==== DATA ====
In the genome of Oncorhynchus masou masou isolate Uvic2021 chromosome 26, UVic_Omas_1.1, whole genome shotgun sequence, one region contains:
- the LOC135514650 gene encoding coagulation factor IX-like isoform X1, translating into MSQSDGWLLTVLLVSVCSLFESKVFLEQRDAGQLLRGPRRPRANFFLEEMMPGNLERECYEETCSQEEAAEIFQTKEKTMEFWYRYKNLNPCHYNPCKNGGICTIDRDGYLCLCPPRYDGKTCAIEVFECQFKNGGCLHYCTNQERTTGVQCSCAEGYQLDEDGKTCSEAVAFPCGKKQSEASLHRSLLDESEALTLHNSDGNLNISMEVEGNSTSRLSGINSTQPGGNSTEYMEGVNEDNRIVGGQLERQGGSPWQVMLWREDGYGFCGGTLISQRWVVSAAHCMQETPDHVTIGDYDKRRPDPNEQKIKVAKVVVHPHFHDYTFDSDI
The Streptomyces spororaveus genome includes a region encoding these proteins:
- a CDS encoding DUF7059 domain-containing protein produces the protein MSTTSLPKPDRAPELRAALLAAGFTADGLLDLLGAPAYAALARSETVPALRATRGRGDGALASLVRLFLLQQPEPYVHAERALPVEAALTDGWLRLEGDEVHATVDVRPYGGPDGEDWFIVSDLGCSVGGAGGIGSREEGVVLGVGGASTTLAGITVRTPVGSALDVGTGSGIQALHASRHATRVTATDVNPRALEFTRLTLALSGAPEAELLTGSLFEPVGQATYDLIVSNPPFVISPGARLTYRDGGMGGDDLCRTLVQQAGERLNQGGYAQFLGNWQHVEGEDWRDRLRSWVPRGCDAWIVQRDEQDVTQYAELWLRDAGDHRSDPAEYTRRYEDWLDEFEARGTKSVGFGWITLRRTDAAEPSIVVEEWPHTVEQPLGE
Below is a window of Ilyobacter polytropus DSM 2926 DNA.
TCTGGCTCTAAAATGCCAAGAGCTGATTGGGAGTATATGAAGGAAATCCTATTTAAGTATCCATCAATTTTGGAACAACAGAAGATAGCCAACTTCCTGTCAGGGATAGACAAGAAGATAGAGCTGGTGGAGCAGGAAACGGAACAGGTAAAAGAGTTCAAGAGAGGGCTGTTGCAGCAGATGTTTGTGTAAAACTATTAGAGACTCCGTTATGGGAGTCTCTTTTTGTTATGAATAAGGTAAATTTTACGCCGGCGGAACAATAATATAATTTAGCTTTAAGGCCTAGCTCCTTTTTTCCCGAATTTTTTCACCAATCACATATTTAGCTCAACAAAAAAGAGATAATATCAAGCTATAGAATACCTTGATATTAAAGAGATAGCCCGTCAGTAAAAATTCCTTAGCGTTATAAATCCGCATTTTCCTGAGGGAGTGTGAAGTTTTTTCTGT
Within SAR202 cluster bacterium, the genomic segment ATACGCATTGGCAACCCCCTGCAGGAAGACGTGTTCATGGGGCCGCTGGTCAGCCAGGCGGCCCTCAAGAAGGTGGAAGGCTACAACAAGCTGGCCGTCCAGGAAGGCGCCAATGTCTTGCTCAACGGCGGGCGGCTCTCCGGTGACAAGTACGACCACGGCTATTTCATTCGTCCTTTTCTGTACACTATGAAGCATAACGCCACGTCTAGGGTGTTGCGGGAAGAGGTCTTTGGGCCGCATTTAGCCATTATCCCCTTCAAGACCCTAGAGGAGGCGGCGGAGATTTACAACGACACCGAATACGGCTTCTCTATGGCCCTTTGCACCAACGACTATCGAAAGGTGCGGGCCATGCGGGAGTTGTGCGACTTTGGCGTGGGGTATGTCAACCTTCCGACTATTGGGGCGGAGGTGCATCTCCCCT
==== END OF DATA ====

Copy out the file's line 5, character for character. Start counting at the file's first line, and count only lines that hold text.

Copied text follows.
Below is a window of Ilyobacter polytropus DSM 2926 DNA.